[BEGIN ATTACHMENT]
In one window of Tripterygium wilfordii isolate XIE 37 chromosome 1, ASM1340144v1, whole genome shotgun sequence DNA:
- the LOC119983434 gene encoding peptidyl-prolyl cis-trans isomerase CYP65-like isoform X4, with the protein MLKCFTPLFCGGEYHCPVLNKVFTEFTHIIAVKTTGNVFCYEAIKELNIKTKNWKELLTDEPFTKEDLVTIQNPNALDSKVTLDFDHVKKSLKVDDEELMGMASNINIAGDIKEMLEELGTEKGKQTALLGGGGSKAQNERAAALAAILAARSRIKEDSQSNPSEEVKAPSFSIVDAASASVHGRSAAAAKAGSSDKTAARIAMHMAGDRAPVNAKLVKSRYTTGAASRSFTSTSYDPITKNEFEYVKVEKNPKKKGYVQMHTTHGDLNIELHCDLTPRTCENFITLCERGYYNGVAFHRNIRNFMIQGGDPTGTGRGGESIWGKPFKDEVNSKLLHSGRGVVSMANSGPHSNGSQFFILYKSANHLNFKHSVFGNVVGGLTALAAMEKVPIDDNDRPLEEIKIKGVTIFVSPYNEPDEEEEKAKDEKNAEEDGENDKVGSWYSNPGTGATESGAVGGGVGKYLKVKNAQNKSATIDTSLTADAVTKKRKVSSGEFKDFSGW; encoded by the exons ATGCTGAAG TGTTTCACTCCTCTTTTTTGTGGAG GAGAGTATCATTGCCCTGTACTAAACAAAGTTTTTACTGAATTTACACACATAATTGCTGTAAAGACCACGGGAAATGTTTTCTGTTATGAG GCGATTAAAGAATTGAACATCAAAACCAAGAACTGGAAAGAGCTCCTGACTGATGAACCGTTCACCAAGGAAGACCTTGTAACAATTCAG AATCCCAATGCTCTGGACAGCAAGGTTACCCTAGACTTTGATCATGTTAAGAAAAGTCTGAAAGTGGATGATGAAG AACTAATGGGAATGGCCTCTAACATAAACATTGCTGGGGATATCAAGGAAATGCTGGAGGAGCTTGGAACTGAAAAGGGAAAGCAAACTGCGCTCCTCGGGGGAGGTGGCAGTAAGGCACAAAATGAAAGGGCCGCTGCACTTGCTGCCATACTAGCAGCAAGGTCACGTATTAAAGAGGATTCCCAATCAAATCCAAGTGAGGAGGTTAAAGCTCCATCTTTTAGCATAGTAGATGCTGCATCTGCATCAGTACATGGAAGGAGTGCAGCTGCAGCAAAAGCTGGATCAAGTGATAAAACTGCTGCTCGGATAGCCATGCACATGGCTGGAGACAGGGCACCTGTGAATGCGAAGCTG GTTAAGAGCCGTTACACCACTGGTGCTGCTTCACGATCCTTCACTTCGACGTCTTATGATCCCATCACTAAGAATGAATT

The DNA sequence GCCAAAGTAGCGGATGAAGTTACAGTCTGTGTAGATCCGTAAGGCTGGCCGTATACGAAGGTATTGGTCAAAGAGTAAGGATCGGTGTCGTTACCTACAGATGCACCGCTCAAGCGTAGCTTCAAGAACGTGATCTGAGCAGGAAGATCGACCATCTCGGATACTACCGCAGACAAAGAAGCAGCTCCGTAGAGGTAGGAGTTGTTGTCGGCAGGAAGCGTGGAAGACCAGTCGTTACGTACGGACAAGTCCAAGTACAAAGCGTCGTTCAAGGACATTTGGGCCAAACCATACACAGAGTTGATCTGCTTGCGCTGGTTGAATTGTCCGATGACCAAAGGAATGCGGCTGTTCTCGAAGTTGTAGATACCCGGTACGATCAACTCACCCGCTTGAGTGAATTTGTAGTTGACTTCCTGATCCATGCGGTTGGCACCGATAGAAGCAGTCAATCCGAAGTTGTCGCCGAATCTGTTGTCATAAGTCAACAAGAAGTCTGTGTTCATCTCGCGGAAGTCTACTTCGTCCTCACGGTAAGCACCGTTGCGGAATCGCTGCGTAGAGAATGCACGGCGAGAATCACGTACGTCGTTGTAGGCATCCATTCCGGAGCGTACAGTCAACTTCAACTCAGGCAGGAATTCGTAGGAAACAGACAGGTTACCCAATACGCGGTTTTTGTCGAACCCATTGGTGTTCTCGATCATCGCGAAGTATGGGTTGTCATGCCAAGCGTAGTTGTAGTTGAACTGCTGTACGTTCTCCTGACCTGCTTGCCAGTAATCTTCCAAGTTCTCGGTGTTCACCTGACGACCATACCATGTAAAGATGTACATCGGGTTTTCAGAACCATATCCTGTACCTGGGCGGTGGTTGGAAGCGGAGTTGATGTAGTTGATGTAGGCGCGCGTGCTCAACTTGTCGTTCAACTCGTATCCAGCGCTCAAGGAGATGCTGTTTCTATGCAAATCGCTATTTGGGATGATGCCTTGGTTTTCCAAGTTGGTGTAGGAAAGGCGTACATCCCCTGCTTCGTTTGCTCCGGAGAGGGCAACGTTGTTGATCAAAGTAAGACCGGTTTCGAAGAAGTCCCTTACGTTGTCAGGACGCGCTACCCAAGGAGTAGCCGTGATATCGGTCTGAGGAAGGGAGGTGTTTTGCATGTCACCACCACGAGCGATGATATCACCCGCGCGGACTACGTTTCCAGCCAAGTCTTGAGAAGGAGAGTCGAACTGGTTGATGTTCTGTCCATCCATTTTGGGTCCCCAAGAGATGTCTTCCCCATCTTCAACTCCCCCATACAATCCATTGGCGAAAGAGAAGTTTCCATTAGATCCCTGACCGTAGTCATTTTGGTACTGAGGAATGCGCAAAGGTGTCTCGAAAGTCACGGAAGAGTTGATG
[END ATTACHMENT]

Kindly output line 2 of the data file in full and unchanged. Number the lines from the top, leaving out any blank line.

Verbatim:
- the LOC119983434 gene encoding peptidyl-prolyl cis-trans isomerase CYP65-like isoform X4, with the protein MLKCFTPLFCGGEYHCPVLNKVFTEFTHIIAVKTTGNVFCYEAIKELNIKTKNWKELLTDEPFTKEDLVTIQNPNALDSKVTLDFDHVKKSLKVDDEELMGMASNINIAGDIKEMLEELGTEKGKQTALLGGGGSKAQNERAAALAAILAARSRIKEDSQSNPSEEVKAPSFSIVDAASASVHGRSAAAAKAGSSDKTAARIAMHMAGDRAPVNAKLVKSRYTTGAASRSFTSTSYDPITKNEFEYVKVEKNPKKKGYVQMHTTHGDLNIELHCDLTPRTCENFITLCERGYYNGVAFHRNIRNFMIQGGDPTGTGRGGESIWGKPFKDEVNSKLLHSGRGVVSMANSGPHSNGSQFFILYKSANHLNFKHSVFGNVVGGLTALAAMEKVPIDDNDRPLEEIKIKGVTIFVSPYNEPDEEEEKAKDEKNAEEDGENDKVGSWYSNPGTGATESGAVGGGVGKYLKVKNAQNKSATIDTSLTADAVTKKRKVSSGEFKDFSGW; encoded by the exons ATGCTGAAG TGTTTCACTCCTCTTTTTTGTGGAG GAGAGTATCATTGCCCTGTACTAAACAAAGTTTTTACTGAATTTACACACATAATTGCTGTAAAGACCACGGGAAATGTTTTCTGTTATGAG GCGATTAAAGAATTGAACATCAAAACCAAGAACTGGAAAGAGCTCCTGACTGATGAACCGTTCACCAAGGAAGACCTTGTAACAATTCAG AATCCCAATGCTCTGGACAGCAAGGTTACCCTAGACTTTGATCATGTTAAGAAAAGTCTGAAAGTGGATGATGAAG AACTAATGGGAATGGCCTCTAACATAAACATTGCTGGGGATATCAAGGAAATGCTGGAGGAGCTTGGAACTGAAAAGGGAAAGCAAACTGCGCTCCTCGGGGGAGGTGGCAGTAAGGCACAAAATGAAAGGGCCGCTGCACTTGCTGCCATACTAGCAGCAAGGTCACGTATTAAAGAGGATTCCCAATCAAATCCAAGTGAGGAGGTTAAAGCTCCATCTTTTAGCATAGTAGATGCTGCATCTGCATCAGTACATGGAAGGAGTGCAGCTGCAGCAAAAGCTGGATCAAGTGATAAAACTGCTGCTCGGATAGCCATGCACATGGCTGGAGACAGGGCACCTGTGAATGCGAAGCTG GTTAAGAGCCGTTACACCACTGGTGCTGCTTCACGATCCTTCACTTCGACGTCTTATGATCCCATCACTAAGAATGAATT